Biden will name on Congress to forgive $10,000 in scholar debt for all debtors
U.S. President-elect Joe Biden campaigns for Democratic U.S. Senate candidates Jon Ossoff and Raphael Warnock at a rally ahead of runoff elections in Atlanta, Georgia, January 4, 2021.
Jonathan Ernst | Reuters
President-elect Joe Biden will ask Congress to immediately cancel $10,000 in student debt for all borrowers and to extend the payment pause that’s scheduled to lapse this month, an aide told reporters Friday afternoon.
The $900 billion pandemic aid package passed in December didn’t include an extension of the payment pause for student loan borrowers that has been in effect since March and expires at the end of the month, concerning advocates who say the financial pain wrought by the pandemic has left many borrowers unable to make their payments.
In a recent Pew survey, 6 in 10 borrowers said it would be difficult for them to start paying their student loan bills again in the coming month. The vast majority — or around 90% — of federal student loan borrowers have taken advantage of the government’s option to pause their payments during the pandemic, data shows.
It remains unknown for how long the payment pause will be extended by Biden.
The president-elect’s commitment to forgiving $10,000 in student debt falls in line with his promises on the campaign, although he’s facing mounting pressure to cancel more of the debt and to bypass Congress to do so.
Administrative or legislative forgiveness?
The Senate’s top Democrat, Chuck Schumer, D-N.Y., is calling on Biden to forgive $50,000 per borrower on the first day of his presidency. “All you need is the flick of a pen,” Schumer said in December. “You don’t need Congress.”
Meanwhile, Sen. Elizabeth Warren, D-Mass., recently described student debt forgiveness as “the single most effective economic stimulus that is available through executive action.”
Not everyone agrees. Experts say Biden would likely run into court challenges if he moved to cancel the debt on his own.
And now that Democrats have secured a majority in Congress, the legislative path may seem more hopeful. Yet there’s a long road from hopeful to borrowers seeing their debts reduced or eliminated.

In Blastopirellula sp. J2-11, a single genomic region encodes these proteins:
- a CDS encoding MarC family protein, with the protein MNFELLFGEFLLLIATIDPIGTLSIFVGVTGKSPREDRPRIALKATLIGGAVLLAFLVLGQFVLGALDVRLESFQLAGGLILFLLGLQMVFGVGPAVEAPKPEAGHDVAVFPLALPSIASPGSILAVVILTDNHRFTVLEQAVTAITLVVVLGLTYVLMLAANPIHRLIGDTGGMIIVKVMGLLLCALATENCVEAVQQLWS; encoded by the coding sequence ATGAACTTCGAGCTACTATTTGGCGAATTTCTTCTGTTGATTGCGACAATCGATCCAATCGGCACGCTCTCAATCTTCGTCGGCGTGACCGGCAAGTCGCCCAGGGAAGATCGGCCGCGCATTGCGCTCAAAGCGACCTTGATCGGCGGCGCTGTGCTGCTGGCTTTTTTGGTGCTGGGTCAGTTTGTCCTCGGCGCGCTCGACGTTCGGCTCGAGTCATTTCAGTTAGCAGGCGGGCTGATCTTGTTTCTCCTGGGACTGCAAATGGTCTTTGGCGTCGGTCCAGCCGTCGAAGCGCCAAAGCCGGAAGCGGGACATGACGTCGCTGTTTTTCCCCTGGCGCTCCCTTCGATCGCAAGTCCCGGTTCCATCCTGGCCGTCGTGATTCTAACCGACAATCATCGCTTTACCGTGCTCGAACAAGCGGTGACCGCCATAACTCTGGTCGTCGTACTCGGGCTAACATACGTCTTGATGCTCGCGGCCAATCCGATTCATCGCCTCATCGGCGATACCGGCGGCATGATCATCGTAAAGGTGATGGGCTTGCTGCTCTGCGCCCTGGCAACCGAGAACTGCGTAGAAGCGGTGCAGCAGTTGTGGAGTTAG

Even with the two Senate seats Democrats picked up in Georgia, the party just eked out a majority, and will need Vice President-elect Kamala Harris to step in to rally 51 votes against Republicans’ 50.
Not all Democrats may be on board for student debt forgiveness and even if they were, procedural rules in the Senate generally require legislation to garner 60 votes. It will be hard to get nine Republicans in support of a debt jubilee.
“With Democratic control of government, the Republicans are likely to re-assert their interest in the federal deficit and government spending,” said Laurel Harbridge-Yong, associate professor at Northwestern University.
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Still, there may be a way around those rules. A once-a-year legislative process called budget reconciliation will allow Democrats to pass bills with their simple majority. That’s how Democrats pushed through the final version of the Affordable Care Act in 2010. It’s also how Republicans passed their massive tax cuts in 2017.
But there are limits to this method, said Ryan D. Doerfler, a law professor at the University of Chicago. “Democrats can only make use of reconciliation procedures three times over the next two years,” he said. Because this process can only be used once a year, there’s usually a lot of competition over what to include, and that will be particularly true during the pandemic.
Reconciliation legislation also must be related to budget changes, and senators can try to block any provisions they argue are not.
Given all the uncertainty of trying to pass legislation to forgive student debt, advocates and Democrats continue to call on Biden to cancel the loans administratively, saying borrowers can’t afford to wait for the relief.
“President Biden has a historic opportunity to improve the lives of tens of millions of American families struggling in the midst of a national crisis,” said Seth Frotman, who served as student loan ombudsman at the Consumer Financial Protection Bureau during the Obama administration.
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